189 mil Americans could vote

123 mil Americans  registered

104 mil Americans voted- 55%


2000 Election approximately 52%

*        Only about 1/2 of the US population votes


2004 Election – 58%






Power organizations can mount campaigns in Congress to promote or overturn legislation.




Campaign Contributions, and they are perfectly legal


George M. Steinbrenner



cases of

influence peddling

(Hiring a former White House Staff person  as a Lobbyist)




                                                    by association




Bronx Congressman Mario Biaggi


Lyn Nofsinger

White House Staff - Dept Defense


Wedtech - Naval Contracts Co.




Lobbyists seek to influence officials of the legislative and executive branches, regulatory agencies and even the courts.


They get to know the people responsible for making decisions




American Medical Association AMA

represents 297, 000 Doctors


AMAPAC - contributed 2.4 mil to congressional candidates in opposition of

a National Health Plan



The Moral Majority and the Christian Coalition can and will support candidates with money

Trade Associations

Are groups that represent specific industries


NAM,          FTC




Political Clout in the DC area


-        Powerful lawyers set up shop in the DC vicinity.


-        High priced advice and high power representation


-                     Clark Clifford

-                     Michael Carvin 74’





Public Interest Groups-Lobbyists

Ralph Nader

Unsafe at any Speed

*Public Citizen

Congress Watch, consumerism


*Critical Mass Energy



*Health Research Group

improved medical care


*Center for

 Study of Responsive Law

 reviewing Nader organizations


*Freedom of

 Information Clearinghouse

seeks info from govt


*Center for Auto Safety


*Public Interest Research Groups


student public interest groups



Organized opposition for suits







Single Interest Groups




Will support a candidate and can make a difference in an election


                                                   They care only

                                                about their agenda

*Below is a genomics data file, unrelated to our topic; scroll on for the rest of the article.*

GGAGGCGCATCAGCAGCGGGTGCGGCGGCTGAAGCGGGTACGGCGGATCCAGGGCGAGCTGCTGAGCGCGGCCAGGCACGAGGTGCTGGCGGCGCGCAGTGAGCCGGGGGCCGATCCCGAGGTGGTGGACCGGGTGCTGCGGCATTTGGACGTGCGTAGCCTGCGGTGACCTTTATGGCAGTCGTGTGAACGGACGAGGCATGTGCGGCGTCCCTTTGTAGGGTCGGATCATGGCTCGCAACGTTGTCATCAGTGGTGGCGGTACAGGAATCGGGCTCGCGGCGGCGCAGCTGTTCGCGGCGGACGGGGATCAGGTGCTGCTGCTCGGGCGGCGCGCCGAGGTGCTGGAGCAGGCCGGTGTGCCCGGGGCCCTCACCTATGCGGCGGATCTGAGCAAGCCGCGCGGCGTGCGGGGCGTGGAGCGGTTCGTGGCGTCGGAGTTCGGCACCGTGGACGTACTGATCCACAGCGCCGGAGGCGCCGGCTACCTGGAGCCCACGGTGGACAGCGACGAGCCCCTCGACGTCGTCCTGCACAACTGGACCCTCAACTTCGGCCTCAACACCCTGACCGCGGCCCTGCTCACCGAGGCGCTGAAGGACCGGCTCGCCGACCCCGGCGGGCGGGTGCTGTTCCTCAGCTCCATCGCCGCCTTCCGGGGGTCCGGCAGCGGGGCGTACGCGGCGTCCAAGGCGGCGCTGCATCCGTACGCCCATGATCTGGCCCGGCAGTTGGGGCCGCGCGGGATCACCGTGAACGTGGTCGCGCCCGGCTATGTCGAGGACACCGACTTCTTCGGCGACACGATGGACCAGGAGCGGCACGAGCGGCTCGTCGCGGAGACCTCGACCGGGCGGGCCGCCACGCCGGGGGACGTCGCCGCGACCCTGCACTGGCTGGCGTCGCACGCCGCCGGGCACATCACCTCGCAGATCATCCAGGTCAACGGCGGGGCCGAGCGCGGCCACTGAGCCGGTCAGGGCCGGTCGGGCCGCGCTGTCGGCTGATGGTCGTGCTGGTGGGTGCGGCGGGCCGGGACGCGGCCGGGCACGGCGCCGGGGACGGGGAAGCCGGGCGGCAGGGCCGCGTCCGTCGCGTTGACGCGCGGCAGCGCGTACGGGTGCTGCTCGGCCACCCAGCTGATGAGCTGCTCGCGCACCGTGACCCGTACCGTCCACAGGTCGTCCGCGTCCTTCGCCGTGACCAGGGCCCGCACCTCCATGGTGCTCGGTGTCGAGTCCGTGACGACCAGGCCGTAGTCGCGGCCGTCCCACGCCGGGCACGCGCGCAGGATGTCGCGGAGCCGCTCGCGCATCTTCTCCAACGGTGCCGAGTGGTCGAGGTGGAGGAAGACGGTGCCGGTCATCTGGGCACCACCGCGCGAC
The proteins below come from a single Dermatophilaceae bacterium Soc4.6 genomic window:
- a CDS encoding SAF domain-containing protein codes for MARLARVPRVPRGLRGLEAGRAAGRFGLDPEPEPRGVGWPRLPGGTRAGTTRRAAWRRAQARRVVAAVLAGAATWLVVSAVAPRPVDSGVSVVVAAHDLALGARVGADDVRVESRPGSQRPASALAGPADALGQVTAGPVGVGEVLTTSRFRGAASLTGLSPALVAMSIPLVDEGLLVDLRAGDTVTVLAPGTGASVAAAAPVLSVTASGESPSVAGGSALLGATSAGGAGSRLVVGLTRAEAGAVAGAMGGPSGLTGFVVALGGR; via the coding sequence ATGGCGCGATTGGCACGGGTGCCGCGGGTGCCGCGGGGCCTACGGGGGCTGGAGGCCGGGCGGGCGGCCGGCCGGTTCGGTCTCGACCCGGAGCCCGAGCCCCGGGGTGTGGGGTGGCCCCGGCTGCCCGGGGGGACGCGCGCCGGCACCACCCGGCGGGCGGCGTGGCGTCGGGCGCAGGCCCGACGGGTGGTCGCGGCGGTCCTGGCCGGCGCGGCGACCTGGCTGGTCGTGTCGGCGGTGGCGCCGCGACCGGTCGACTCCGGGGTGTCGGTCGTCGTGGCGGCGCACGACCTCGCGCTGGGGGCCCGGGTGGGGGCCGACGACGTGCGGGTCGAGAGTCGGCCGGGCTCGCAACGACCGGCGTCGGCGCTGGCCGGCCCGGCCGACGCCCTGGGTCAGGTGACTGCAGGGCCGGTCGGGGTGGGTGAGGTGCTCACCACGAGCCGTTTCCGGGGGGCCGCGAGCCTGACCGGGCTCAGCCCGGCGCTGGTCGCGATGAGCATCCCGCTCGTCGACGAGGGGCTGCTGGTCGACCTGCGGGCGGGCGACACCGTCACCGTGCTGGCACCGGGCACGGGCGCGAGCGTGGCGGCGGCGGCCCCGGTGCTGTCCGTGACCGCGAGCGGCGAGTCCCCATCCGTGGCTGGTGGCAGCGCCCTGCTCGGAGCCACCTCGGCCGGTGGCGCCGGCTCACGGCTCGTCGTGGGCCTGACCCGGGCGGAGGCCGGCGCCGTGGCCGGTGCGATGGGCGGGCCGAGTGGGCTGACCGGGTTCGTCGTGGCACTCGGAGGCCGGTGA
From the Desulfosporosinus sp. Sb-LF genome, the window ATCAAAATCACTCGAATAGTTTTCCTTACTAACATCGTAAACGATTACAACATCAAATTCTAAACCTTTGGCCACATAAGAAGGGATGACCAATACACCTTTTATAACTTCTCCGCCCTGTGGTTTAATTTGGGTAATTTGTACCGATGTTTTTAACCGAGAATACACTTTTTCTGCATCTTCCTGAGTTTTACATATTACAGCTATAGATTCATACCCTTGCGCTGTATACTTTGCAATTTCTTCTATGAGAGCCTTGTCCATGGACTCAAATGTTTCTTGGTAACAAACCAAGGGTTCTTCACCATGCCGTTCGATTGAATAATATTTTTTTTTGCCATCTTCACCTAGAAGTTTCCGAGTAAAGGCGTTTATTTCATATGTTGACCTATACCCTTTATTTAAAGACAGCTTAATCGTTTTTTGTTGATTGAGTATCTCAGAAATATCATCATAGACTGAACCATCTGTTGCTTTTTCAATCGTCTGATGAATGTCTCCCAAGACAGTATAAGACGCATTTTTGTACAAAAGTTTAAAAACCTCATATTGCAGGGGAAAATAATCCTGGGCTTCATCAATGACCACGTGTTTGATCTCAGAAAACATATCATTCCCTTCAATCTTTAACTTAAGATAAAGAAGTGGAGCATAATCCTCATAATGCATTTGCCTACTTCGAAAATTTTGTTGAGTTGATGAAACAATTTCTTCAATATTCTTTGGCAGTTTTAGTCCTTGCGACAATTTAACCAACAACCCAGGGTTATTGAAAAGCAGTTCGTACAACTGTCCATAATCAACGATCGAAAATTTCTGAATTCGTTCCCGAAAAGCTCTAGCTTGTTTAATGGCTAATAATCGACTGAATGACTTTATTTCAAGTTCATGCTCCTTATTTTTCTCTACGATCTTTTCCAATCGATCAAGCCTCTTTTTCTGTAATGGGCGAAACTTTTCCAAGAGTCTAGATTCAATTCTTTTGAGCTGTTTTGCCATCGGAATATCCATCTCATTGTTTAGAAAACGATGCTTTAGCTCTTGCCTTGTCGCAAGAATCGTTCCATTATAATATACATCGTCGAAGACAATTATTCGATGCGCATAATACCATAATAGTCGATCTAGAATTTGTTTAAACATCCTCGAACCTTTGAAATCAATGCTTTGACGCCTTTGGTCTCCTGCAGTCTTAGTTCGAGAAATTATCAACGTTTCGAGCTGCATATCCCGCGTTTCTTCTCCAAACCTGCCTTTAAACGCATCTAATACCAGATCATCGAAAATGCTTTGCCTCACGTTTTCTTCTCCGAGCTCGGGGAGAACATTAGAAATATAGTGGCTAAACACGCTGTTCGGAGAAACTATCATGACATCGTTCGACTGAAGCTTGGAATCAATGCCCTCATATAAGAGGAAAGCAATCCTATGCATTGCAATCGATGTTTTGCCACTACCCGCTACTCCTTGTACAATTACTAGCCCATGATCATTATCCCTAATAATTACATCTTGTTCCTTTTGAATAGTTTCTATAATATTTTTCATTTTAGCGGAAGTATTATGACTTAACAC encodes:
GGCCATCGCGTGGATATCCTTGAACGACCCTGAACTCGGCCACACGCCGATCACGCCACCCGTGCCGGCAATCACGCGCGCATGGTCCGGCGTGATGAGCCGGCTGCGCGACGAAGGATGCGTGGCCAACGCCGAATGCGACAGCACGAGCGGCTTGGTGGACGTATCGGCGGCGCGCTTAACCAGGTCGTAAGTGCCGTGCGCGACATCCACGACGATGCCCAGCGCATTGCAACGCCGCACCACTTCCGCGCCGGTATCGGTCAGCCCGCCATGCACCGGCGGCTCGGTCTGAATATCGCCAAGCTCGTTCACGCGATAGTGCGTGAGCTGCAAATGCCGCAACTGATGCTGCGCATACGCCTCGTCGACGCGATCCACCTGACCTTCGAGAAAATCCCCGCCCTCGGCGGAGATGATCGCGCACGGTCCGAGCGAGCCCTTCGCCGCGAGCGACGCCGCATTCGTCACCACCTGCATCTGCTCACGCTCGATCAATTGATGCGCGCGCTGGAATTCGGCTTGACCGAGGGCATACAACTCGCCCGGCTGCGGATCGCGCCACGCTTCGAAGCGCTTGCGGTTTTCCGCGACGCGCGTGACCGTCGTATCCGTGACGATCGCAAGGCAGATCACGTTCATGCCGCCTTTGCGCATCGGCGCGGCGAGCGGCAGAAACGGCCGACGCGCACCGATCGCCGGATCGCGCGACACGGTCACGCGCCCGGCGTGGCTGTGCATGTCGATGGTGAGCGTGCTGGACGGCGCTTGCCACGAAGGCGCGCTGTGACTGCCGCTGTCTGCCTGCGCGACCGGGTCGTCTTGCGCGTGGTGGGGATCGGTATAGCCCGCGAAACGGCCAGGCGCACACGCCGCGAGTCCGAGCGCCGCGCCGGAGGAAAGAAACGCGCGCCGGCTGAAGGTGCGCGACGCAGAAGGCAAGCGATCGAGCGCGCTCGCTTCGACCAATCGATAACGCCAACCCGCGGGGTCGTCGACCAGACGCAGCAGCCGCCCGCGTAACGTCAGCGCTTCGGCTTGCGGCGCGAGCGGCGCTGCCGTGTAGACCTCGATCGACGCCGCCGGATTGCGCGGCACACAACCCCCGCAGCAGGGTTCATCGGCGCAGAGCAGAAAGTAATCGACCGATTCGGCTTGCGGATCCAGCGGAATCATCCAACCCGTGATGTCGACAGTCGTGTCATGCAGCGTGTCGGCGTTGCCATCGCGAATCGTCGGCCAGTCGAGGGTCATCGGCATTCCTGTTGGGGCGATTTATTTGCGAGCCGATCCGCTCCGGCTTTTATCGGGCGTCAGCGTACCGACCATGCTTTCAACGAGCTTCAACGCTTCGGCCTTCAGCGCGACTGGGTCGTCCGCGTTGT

Top Ten

               Lobbyists Organizations


               Corporate PACS

               Special Interest





*        National Conservative

Political Action Committee


Directed campaigns for and against elected officials


"Target 80" - the Reagan Sweep




In politics,   Money = Success


Buckley v Valeo (1976)

The Court ruled placing limits on support was unconstitutional


How is PAC money used in an election?


*        a $5,000 limit to candidate




*        no limit to the amount of PACS able to contribute a prospective candidate




*        unlimited pre-campaign money



PAC money is "interested money"

They give money to committee chairman with specific legislative outcomes in mind



-active in elections



*First National Bank of Boston

                                                 v Bellotti (1978)

The Court struck down a Mass Law

that prohibited corporations from funding a public referenda




Fred Werthheimer in 1979 wrote

Of Mountains: The PAC Movement in American Politics

PAC contributions follow an "investment pattern" aimed at long-term influence with members of Congress



How do you control it?



1946 -                   Federal Regulation of Lobbying Act

(not very effective)



1991 - General Accounting Office

(watchdog for Congress)



BCRA – McCain-Feingold

(Bipartisan Campaign

                             Reform Act 2002)





1995 -                   regulate lobbyists

-tightened rules


*        had to register if they spent much of their time lobbying




*        still allowed many activities


Interest Groups do have value


*        through collective bargaining


                    watchdog politics*

                         idea initiating




Theodore J. Lowi

competing interests may result in an impotent government



E. E. Schattschneider

90% of the people cannot get into the pressure system

(John McCain – 2000)